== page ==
Each chapter focuses on a different lesbian love story based in 20th century New York, except the chapter on the archaic Greek poet Sappho.
I wanted to go straight to the source: Sappho, who gave us the word lesbian by way of the island Lesbos, where she lived. I quickly became fascinated by how little we know about Sappho, even though so much has been made of the myth. If historians and classicists — who, again, have mostly been men — were making up stories about her, what’s stopping me? I also asked myself, how has our world been shaped by what’s been recorded and preserved? Sappho influenced my linguistic study of the word lesbian. What has it meant? What could it mean?
I liked how the definition of “lesbian” shifts and morphs throughout the book. Was it hard to grapple with that in-between space?
I didn’t start out to be an authority. I wanted to show my own ideas change as I went along. For me, part of my own personal definition of lesbian was that there’s no authority in general, we all decide for ourselves.
Do you think the figures in your book would all agree with being called lesbians?
Of the seven central figures in the book, almost all of them use the word “lesbian” to self-subscribe at some point, but I think if you presented them with all the choices around gender and sexuality we have today they could identify differently.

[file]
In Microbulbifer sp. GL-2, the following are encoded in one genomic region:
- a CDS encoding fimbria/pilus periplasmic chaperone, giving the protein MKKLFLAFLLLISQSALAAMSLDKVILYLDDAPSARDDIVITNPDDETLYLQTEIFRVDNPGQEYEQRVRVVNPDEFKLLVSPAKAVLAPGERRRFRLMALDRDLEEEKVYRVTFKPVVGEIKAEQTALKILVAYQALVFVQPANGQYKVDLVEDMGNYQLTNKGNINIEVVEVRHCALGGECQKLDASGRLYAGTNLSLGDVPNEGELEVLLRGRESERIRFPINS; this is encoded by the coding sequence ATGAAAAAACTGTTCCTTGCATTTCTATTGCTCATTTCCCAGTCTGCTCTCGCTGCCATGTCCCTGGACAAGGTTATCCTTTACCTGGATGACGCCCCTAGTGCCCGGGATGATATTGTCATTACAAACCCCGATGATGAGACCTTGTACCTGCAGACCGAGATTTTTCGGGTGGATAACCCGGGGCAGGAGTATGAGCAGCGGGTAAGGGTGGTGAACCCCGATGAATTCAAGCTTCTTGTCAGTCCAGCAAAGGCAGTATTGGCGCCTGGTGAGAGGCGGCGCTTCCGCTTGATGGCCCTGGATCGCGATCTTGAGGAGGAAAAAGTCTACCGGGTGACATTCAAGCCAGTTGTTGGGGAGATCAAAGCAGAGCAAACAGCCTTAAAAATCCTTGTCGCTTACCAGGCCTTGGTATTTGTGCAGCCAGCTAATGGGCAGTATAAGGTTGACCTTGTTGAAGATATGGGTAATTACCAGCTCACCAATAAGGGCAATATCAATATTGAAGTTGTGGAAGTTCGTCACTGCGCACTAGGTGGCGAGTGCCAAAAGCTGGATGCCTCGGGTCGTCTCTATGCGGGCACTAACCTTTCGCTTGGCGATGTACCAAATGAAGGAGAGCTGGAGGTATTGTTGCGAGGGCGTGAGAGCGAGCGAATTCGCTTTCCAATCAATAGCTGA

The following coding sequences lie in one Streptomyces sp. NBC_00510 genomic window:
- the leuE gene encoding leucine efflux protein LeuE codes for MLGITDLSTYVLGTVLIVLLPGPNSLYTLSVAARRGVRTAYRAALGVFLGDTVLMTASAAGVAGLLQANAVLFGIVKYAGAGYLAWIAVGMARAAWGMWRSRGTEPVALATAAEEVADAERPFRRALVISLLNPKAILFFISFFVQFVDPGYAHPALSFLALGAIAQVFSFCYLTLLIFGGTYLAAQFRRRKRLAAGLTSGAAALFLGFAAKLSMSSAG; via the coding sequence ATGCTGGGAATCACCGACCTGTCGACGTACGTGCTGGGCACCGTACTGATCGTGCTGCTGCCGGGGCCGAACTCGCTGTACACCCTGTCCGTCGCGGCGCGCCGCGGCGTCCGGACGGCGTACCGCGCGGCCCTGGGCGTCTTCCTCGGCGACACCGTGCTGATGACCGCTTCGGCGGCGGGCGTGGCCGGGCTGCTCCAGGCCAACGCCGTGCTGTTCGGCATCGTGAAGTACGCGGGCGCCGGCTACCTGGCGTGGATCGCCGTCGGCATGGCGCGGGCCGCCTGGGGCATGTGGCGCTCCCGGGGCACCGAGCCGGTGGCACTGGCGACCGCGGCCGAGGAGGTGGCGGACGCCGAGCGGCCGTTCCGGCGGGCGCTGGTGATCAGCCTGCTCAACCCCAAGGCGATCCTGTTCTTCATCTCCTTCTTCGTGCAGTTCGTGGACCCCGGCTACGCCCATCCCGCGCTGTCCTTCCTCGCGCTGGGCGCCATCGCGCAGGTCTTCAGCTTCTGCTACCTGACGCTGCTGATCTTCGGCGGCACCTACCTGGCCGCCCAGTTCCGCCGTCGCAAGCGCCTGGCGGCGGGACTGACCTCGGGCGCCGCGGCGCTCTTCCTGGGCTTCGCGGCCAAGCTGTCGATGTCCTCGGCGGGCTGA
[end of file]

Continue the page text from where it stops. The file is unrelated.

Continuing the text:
What prompted you to use memoir and fiction in telling these stories alongside your own?
There were so many forces holding them back from talking openly about their sex lives when they were alive. I wanted to encapsulate scenes in these lesbians’ lives. In choosing which seven figures to write about, there was also a lot of unconscious bias. None of them are high-femme lesbians; they are all pretty masculine and androgynous. There are also no trans women or Indigenous women — I subconsciously gravitated toward people more like me. But I didn’t want this book to be the stand-in for all of lesbian history, so I needed to tell readers who I am and why these particular figures interest me. There are so many more of these stories to be told and I want other people to go out and do it.